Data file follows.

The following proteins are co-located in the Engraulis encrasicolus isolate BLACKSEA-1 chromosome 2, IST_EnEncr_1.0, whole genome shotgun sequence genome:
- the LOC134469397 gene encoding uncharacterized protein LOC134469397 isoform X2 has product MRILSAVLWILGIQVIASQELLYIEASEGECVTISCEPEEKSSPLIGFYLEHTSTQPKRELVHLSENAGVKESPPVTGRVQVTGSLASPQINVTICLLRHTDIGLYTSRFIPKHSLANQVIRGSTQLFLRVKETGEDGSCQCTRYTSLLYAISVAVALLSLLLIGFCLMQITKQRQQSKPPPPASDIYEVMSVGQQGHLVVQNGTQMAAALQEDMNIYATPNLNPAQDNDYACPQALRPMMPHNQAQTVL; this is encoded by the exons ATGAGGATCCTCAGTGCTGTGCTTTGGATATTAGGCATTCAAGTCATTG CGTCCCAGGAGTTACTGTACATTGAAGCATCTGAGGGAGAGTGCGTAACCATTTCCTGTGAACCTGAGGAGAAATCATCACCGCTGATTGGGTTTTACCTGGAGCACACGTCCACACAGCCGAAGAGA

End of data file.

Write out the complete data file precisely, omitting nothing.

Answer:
The following proteins are co-located in the Engraulis encrasicolus isolate BLACKSEA-1 chromosome 2, IST_EnEncr_1.0, whole genome shotgun sequence genome:
- the LOC134469397 gene encoding uncharacterized protein LOC134469397 isoform X2 has product MRILSAVLWILGIQVIASQELLYIEASEGECVTISCEPEEKSSPLIGFYLEHTSTQPKRELVHLSENAGVKESPPVTGRVQVTGSLASPQINVTICLLRHTDIGLYTSRFIPKHSLANQVIRGSTQLFLRVKETGEDGSCQCTRYTSLLYAISVAVALLSLLLIGFCLMQITKQRQQSKPPPPASDIYEVMSVGQQGHLVVQNGTQMAAALQEDMNIYATPNLNPAQDNDYACPQALRPMMPHNQAQTVL; this is encoded by the exons ATGAGGATCCTCAGTGCTGTGCTTTGGATATTAGGCATTCAAGTCATTG CGTCCCAGGAGTTACTGTACATTGAAGCATCTGAGGGAGAGTGCGTAACCATTTCCTGTGAACCTGAGGAGAAATCATCACCGCTGATTGGGTTTTACCTGGAGCACACGTCCACACAGCCGAAGAGA